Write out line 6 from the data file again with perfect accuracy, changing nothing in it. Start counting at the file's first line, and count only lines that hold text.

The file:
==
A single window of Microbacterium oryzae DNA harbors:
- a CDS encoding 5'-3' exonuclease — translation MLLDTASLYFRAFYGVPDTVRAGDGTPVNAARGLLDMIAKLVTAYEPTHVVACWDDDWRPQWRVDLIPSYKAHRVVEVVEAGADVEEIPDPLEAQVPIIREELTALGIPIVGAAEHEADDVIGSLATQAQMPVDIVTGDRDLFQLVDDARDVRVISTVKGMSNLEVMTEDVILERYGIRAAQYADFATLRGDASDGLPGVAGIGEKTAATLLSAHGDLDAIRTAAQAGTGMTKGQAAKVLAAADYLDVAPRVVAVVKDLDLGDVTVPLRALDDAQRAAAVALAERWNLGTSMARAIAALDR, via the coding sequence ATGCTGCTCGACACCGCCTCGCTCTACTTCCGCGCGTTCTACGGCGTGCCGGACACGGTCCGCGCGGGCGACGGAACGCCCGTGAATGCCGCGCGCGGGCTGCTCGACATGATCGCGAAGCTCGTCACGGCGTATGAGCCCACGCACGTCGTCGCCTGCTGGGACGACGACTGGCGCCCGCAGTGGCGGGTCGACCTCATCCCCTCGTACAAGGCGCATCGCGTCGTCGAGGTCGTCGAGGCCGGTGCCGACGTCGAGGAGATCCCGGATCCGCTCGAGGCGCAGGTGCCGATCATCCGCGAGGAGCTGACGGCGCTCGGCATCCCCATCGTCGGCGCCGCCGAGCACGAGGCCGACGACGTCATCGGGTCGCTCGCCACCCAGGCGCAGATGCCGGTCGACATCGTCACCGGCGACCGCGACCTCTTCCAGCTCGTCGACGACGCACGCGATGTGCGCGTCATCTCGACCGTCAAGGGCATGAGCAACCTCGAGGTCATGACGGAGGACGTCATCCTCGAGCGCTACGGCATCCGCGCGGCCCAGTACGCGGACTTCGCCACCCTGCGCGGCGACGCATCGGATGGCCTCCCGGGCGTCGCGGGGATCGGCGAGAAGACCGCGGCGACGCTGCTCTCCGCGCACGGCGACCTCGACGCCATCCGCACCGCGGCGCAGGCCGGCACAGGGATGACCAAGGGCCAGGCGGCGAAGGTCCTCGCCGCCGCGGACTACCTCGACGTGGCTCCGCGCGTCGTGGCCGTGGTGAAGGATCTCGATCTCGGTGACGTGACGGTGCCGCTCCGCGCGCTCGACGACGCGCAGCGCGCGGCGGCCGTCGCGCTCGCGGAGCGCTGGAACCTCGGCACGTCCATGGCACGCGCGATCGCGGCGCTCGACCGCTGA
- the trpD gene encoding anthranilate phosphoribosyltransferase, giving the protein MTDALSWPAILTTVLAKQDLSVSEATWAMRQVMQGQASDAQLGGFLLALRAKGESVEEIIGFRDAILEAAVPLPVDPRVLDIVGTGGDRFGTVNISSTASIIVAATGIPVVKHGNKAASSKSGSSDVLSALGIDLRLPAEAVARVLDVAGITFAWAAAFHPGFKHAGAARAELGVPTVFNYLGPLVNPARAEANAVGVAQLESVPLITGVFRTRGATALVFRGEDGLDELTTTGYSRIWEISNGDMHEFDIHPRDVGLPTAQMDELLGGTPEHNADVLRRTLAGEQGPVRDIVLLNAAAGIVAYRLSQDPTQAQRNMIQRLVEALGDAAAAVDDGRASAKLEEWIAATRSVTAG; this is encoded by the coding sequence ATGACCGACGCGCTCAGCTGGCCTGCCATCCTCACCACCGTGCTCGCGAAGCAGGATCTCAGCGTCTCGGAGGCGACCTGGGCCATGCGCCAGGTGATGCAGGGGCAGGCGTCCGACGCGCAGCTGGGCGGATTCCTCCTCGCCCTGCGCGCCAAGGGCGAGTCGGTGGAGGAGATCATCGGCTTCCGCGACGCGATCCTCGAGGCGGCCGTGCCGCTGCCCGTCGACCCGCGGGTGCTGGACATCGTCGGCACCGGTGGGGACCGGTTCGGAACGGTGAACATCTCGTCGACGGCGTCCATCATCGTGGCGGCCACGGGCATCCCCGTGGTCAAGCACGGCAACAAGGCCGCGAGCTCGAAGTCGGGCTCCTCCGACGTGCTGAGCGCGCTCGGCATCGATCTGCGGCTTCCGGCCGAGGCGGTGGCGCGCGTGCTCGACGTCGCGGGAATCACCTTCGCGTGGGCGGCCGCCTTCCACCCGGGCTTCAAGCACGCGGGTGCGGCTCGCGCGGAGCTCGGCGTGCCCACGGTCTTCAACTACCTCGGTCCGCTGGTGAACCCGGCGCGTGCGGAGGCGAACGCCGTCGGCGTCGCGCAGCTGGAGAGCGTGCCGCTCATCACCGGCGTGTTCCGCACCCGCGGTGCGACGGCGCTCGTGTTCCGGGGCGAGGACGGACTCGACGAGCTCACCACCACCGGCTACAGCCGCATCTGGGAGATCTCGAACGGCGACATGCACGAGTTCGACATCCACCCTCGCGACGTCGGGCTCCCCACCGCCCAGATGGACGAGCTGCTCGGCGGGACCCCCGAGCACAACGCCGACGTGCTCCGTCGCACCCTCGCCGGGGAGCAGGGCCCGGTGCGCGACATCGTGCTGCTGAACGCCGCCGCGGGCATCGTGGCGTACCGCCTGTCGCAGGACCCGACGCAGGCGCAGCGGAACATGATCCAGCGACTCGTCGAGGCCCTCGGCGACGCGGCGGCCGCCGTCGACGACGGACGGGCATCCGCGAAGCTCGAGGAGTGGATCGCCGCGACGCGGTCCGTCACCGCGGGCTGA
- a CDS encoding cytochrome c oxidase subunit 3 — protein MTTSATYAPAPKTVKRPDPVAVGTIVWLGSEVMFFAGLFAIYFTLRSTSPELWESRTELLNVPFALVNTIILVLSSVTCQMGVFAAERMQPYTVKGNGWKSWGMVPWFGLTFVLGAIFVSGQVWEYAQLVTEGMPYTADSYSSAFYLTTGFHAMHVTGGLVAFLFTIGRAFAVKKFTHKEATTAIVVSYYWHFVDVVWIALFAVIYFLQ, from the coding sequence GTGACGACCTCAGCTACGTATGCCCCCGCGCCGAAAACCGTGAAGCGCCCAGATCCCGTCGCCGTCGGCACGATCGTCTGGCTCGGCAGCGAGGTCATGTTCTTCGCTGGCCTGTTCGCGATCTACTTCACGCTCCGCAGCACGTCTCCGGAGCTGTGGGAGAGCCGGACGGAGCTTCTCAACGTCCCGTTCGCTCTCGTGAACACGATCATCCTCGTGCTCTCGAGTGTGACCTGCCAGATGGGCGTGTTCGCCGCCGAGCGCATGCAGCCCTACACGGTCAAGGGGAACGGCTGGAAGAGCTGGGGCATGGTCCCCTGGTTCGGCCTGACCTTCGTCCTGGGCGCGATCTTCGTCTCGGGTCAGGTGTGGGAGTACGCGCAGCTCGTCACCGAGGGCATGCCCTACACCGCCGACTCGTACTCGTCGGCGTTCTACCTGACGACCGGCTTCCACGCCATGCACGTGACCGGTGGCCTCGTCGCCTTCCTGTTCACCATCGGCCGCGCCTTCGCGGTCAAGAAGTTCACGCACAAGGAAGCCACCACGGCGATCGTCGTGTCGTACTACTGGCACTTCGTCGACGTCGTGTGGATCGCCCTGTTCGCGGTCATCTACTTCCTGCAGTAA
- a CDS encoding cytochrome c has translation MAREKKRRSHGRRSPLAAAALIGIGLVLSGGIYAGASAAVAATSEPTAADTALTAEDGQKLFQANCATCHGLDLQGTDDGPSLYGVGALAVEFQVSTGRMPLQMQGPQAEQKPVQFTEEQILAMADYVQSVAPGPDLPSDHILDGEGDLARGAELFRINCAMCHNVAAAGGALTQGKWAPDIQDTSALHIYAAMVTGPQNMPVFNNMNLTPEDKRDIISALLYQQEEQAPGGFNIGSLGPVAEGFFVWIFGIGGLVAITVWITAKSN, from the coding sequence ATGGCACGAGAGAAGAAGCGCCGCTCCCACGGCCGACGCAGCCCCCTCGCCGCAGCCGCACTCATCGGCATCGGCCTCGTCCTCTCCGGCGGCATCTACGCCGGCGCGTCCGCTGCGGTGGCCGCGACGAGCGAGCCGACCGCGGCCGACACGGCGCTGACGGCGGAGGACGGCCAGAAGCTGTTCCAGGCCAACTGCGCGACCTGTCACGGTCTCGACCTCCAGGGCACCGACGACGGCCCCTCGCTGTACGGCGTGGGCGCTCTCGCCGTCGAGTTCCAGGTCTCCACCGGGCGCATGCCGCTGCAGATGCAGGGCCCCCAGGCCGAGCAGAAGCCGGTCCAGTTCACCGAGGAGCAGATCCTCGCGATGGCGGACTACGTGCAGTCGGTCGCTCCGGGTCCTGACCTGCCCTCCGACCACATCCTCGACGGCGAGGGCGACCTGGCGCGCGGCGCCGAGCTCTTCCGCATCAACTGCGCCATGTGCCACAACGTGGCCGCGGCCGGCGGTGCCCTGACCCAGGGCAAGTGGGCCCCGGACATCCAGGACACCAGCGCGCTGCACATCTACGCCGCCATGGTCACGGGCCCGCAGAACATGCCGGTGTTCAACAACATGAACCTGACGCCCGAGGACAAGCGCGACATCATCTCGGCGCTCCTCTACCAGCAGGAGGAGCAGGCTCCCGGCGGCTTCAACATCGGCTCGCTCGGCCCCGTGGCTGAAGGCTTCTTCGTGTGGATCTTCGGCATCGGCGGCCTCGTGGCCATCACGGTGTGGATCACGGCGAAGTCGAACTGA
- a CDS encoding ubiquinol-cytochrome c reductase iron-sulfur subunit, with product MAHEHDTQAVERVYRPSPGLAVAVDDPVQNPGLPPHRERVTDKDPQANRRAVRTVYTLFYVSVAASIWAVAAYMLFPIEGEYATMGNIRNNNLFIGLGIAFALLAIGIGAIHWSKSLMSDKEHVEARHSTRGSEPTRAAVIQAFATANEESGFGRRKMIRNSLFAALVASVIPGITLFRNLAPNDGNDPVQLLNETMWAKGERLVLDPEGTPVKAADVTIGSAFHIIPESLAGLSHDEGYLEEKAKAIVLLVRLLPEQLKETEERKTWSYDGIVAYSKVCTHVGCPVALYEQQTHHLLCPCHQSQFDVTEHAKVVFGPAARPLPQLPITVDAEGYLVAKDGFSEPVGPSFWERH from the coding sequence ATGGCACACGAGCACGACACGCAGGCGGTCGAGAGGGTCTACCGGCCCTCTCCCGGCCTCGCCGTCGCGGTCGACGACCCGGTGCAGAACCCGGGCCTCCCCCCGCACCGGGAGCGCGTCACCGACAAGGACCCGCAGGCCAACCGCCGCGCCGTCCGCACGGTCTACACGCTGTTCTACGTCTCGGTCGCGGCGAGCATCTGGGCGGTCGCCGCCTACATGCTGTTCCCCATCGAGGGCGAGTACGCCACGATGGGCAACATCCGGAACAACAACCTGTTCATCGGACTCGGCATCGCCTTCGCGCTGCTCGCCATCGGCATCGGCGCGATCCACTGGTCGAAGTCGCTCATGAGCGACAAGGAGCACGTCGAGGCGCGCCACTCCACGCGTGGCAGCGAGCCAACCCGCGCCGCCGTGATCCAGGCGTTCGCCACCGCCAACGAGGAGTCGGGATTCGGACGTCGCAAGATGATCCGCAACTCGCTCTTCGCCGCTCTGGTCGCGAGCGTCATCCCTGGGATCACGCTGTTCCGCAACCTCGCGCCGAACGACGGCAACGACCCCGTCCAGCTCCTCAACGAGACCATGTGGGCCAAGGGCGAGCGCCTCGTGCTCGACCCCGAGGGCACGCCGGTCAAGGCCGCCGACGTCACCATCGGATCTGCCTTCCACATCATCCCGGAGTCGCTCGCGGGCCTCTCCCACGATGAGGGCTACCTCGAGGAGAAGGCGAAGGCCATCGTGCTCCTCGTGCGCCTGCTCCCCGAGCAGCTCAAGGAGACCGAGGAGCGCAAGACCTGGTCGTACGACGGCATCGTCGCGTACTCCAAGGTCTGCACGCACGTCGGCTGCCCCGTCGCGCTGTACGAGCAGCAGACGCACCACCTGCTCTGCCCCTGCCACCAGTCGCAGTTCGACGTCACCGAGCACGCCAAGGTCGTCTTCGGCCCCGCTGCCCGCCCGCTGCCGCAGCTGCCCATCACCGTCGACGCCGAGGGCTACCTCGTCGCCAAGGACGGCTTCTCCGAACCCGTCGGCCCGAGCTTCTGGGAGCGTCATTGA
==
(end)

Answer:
- a CDS encoding ubiquinol-cytochrome c reductase iron-sulfur subunit, with product MAHEHDTQAVERVYRPSPGLAVAVDDPVQNPGLPPHRERVTDKDPQANRRAVRTVYTLFYVSVAASIWAVAAYMLFPIEGEYATMGNIRNNNLFIGLGIAFALLAIGIGAIHWSKSLMSDKEHVEARHSTRGSEPTRAAVIQAFATANEESGFGRRKMIRNSLFAALVASVIPGITLFRNLAPNDGNDPVQLLNETMWAKGERLVLDPEGTPVKAADVTIGSAFHIIPESLAGLSHDEGYLEEKAKAIVLLVRLLPEQLKETEERKTWSYDGIVAYSKVCTHVGCPVALYEQQTHHLLCPCHQSQFDVTEHAKVVFGPAARPLPQLPITVDAEGYLVAKDGFSEPVGPSFWERH from the coding sequence ATGGCACACGAGCACGACACGCAGGCGGTCGAGAGGGTCTACCGGCCCTCTCCCGGCCTCGCCGTCGCGGTCGACGACCCGGTGCAGAACCCGGGCCTCCCCCCGCACCGGGAGCGCGTCACCGACAAGGACCCGCAGGCCAACCGCCGCGCCGTCCGCACGGTCTACACGCTGTTCTACGTCTCGGTCGCGGCGAGCATCTGGGCGGTCGCCGCCTACATGCTGTTCCCCATCGAGGGCGAGTACGCCACGATGGGCAACATCCGGAACAACAACCTGTTCATCGGACTCGGCATCGCCTTCGCGCTGCTCGCCATCGGCATCGGCGCGATCCACTGGTCGAAGTCGCTCATGAGCGACAAGGAGCACGTCGAGGCGCGCCACTCCACGCGTGGCAGCGAGCCAACCCGCGCCGCCGTGATCCAGGCGTTCGCCACCGCCAACGAGGAGTCGGGATTCGGACGTCGCAAGATGATCCGCAACTCGCTCTTCGCCGCTCTGGTCGCGAGCGTCATCCCTGGGATCACGCTGTTCCGCAACCTCGCGCCGAACGACGGCAACGACCCCGTCCAGCTCCTCAACGAGACCATGTGGGCCAAGGGCGAGCGCCTCGTGCTCGACCCCGAGGGCACGCCGGTCAAGGCCGCCGACGTCACCATCGGATCTGCCTTCCACATCATCCCGGAGTCGCTCGCGGGCCTCTCCCACGATGAGGGCTACCTCGAGGAGAAGGCGAAGGCCATCGTGCTCCTCGTGCGCCTGCTCCCCGAGCAGCTCAAGGAGACCGAGGAGCGCAAGACCTGGTCGTACGACGGCATCGTCGCGTACTCCAAGGTCTGCACGCACGTCGGCTGCCCCGTCGCGCTGTACGAGCAGCAGACGCACCACCTGCTCTGCCCCTGCCACCAGTCGCAGTTCGACGTCACCGAGCACGCCAAGGTCGTCTTCGGCCCCGCTGCCCGCCCGCTGCCGCAGCTGCCCATCACCGTCGACGCCGAGGGCTACCTCGTCGCCAAGGACGGCTTCTCCGAACCCGTCGGCCCGAGCTTCTGGGAGCGTCATTGA